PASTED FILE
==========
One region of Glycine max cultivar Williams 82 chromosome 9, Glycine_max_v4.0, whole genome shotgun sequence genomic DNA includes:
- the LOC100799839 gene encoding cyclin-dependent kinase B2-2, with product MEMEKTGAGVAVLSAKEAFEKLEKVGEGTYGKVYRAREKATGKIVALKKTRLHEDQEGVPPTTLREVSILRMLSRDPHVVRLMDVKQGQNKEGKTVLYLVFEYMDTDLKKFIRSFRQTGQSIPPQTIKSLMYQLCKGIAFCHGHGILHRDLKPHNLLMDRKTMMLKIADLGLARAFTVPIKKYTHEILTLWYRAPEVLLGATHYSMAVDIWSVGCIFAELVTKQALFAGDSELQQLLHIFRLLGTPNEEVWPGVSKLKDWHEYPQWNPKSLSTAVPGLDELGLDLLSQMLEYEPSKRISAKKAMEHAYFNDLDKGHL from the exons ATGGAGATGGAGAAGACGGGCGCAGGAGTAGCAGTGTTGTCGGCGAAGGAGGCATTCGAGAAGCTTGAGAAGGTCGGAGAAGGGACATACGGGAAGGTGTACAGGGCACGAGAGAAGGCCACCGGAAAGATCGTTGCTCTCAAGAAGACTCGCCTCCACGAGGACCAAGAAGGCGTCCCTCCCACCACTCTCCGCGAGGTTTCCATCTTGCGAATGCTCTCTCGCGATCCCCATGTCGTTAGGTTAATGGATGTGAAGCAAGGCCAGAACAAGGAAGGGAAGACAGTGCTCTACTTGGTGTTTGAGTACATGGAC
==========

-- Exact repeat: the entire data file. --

One region of Glycine max cultivar Williams 82 chromosome 9, Glycine_max_v4.0, whole genome shotgun sequence genomic DNA includes:
- the LOC100799839 gene encoding cyclin-dependent kinase B2-2, with product MEMEKTGAGVAVLSAKEAFEKLEKVGEGTYGKVYRAREKATGKIVALKKTRLHEDQEGVPPTTLREVSILRMLSRDPHVVRLMDVKQGQNKEGKTVLYLVFEYMDTDLKKFIRSFRQTGQSIPPQTIKSLMYQLCKGIAFCHGHGILHRDLKPHNLLMDRKTMMLKIADLGLARAFTVPIKKYTHEILTLWYRAPEVLLGATHYSMAVDIWSVGCIFAELVTKQALFAGDSELQQLLHIFRLLGTPNEEVWPGVSKLKDWHEYPQWNPKSLSTAVPGLDELGLDLLSQMLEYEPSKRISAKKAMEHAYFNDLDKGHL from the exons ATGGAGATGGAGAAGACGGGCGCAGGAGTAGCAGTGTTGTCGGCGAAGGAGGCATTCGAGAAGCTTGAGAAGGTCGGAGAAGGGACATACGGGAAGGTGTACAGGGCACGAGAGAAGGCCACCGGAAAGATCGTTGCTCTCAAGAAGACTCGCCTCCACGAGGACCAAGAAGGCGTCCCTCCCACCACTCTCCGCGAGGTTTCCATCTTGCGAATGCTCTCTCGCGATCCCCATGTCGTTAGGTTAATGGATGTGAAGCAAGGCCAGAACAAGGAAGGGAAGACAGTGCTCTACTTGGTGTTTGAGTACATGGAC